A Dynamic Model for Optimal Covenants in Loan Contracts

Tulyakova, Marina (2019) A Dynamic Model for Optimal Covenants in Loan Contracts. PhD thesis, University of Trento.

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Covenants are an important part of financial contracts, that are used for resolving the conflicts of interest between borrowers and lenders. In more formal way covenants can be determined as special provisions in loans that give lenders the possibility of putting certain actions in force (normally early repayment) when covenants are violated. For instance, a covenant may restrict the company in taking additional credit, or require a firm to maintain certain financial ratios, such as leverage, coverage, liquidity ratios, etc. Our study develops a theoretical framework that allows to determine the covenant strength index that should be included in a debt contract in a way that minimizes expected losses for a bank subject to the rising restructuring costs. This optimal covenant is found in order to better allocate control rights ex ante and to minimize the costs of renegotiations for both parties. The approach that explores dynamic contingent claim models is applied to the prob- lem. This approach was pioneered by Black and Scholes (1973) and Merton (1974), and extended by Black and Cox (1976). The dynamics of the optimal covenant strength with respect to various model parameters is investigated. Different modifications to the initial model are considered which are important in exploring more realistic model setting. First of all, we introduce the concept of deadweight costs of distress or firesale price. The concept of deadweight losses imply that the debt holder gets some fraction of the asset value on default instead of the fundamental asset value (Das and Kim, 2015). Along with the concept of deadweight costs, the notion of firesale price is used, that represents the price at which the asset can be sold before the contract maturity. We explore how this extension of our baseline dynamic model influence the optimal level of covenant strictness in debt contracts. We further develop a model of an optimal covenant in bank loans with information asymmetry. Asymmetric information as a source of agency problems is very important in studying control rights in financial contracting. The conclusions of the papers on information asymmetry regarding control rights allocation and covenant strictness are often ambiguous. Different papers demonstrate more or less control rights of lenders or greater or lesser strictness of covenants depending on the setting and model parameters. Our model is unique in a sense that it unites different implications of empirical and theoretical models with information asymmetry and reflects both perspectives. We also introduce a framework for accessing the consequences of covenant violation in Monte Carlo simulation. Our simulation model allows us to measure different risk- parameters of a project, such as the probability of covenant violation and the probability of repayment of the loan. The measurements (average number of covenant violations per contract, frequency of covenant violation, frequency of loan repayment) can be used in implementation of different rules for a bank that extends the traditional risk-analysis of a project. Moreover, we implement a recursive technique for determining the level of covenant strength that allows the bank to maintain the performance of a specific risk- parameter. We employ a dynamic approach in the spirit of Borgonovo and Gatti (2013); Chang and Lee (2013); Liang et al. (2014) by simulating project value paths over time.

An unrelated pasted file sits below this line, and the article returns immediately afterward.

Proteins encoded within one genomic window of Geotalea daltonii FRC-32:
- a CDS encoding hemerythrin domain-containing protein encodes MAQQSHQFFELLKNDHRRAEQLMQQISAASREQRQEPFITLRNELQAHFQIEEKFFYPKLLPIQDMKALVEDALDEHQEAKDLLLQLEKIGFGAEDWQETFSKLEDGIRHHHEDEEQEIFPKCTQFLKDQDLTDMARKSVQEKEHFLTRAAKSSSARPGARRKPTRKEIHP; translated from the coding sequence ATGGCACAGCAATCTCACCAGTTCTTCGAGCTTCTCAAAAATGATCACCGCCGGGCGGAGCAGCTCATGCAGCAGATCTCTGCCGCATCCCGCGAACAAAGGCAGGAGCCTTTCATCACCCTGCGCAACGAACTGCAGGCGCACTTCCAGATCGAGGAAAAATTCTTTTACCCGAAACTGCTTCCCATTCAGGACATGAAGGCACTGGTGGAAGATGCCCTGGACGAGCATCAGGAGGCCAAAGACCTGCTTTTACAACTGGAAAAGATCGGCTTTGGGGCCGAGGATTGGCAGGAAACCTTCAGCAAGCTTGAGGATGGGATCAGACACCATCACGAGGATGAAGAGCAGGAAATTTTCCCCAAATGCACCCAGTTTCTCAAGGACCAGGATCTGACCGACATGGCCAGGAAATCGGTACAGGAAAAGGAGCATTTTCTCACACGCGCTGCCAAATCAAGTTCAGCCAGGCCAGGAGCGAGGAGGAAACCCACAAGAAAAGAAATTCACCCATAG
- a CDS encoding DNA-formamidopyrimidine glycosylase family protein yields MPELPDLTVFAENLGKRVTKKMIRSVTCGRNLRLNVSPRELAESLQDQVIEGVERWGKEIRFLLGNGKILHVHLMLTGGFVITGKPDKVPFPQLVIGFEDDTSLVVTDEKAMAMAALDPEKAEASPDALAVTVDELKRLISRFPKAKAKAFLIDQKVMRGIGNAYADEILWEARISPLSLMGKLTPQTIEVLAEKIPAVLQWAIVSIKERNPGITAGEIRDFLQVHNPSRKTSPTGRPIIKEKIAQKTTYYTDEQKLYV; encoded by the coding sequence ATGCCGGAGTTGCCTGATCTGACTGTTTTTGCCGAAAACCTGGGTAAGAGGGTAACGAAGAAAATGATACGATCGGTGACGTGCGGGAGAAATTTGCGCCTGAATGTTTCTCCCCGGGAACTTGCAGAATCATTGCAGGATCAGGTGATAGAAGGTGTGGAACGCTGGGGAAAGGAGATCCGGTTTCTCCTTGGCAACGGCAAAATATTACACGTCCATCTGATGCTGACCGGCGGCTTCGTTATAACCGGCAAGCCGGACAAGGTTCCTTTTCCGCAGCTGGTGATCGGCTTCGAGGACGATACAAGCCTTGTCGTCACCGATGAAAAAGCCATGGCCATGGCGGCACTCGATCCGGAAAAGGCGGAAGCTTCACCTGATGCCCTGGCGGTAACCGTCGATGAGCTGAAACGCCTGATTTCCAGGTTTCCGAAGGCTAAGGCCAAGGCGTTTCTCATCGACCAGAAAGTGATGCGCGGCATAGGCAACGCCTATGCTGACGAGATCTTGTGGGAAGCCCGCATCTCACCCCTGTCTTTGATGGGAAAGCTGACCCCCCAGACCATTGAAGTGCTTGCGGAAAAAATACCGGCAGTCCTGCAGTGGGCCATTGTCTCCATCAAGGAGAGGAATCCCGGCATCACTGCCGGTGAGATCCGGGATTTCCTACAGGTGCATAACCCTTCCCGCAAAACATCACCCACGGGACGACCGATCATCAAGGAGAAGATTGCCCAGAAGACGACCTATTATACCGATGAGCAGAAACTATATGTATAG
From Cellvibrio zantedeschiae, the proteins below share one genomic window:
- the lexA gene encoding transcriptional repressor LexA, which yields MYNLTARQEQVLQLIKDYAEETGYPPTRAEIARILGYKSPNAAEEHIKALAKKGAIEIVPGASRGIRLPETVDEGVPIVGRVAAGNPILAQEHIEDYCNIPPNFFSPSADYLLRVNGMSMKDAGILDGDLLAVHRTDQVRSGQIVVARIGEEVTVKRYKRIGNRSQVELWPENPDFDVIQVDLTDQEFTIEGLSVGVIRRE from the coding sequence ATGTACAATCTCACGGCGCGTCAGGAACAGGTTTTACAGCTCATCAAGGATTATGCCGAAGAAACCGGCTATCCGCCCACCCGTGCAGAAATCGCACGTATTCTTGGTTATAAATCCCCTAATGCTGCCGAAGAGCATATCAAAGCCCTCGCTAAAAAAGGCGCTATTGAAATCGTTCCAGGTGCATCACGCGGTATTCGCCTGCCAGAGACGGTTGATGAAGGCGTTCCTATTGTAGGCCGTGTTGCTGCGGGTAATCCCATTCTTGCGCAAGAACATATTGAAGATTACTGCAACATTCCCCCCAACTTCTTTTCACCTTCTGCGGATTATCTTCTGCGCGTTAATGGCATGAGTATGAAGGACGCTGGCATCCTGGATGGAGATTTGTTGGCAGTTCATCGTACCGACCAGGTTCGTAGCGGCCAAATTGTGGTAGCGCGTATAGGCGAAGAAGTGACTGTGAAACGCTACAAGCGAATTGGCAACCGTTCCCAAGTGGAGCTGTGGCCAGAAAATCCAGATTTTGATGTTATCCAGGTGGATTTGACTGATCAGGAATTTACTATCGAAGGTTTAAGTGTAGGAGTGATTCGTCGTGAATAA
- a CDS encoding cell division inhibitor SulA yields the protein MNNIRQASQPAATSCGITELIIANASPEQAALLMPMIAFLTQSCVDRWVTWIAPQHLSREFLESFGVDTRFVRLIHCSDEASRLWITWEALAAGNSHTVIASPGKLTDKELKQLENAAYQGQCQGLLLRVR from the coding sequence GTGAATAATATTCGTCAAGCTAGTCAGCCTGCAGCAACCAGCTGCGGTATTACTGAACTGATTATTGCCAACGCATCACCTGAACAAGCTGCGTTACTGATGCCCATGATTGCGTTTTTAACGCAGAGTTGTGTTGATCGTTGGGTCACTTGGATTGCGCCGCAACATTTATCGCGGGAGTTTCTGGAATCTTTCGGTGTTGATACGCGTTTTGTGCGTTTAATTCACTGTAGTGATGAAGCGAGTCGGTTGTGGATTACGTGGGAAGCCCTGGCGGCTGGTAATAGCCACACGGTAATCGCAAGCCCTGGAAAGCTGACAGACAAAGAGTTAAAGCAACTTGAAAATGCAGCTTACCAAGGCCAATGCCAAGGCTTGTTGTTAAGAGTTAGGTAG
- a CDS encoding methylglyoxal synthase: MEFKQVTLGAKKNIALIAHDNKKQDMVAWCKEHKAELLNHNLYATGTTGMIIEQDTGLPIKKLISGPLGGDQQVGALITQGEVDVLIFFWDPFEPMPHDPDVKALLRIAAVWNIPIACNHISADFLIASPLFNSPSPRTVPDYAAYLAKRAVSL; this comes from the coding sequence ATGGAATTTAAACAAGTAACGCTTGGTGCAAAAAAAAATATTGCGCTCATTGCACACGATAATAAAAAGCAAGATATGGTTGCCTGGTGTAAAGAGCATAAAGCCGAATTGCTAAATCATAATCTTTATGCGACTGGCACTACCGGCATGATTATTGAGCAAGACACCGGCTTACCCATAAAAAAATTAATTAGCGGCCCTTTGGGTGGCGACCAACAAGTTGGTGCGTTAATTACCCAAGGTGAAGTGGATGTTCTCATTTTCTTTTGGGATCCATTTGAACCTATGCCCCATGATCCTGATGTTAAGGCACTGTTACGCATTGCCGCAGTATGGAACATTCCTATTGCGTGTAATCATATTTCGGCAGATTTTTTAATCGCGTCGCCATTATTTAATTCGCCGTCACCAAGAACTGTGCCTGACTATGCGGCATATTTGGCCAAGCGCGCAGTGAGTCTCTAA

Item Type:Doctoral Thesis (PhD)
Doctoral School:Economics and Management (within the School in Social Sciences, till the a.y. 2010-11)
PhD Cycle:28
Area 13 - Scienze economiche e statistiche > SECS-P/03 SCIENZA DELLE FINANZE
Repository Staff approval on:07 May 2019 10:36

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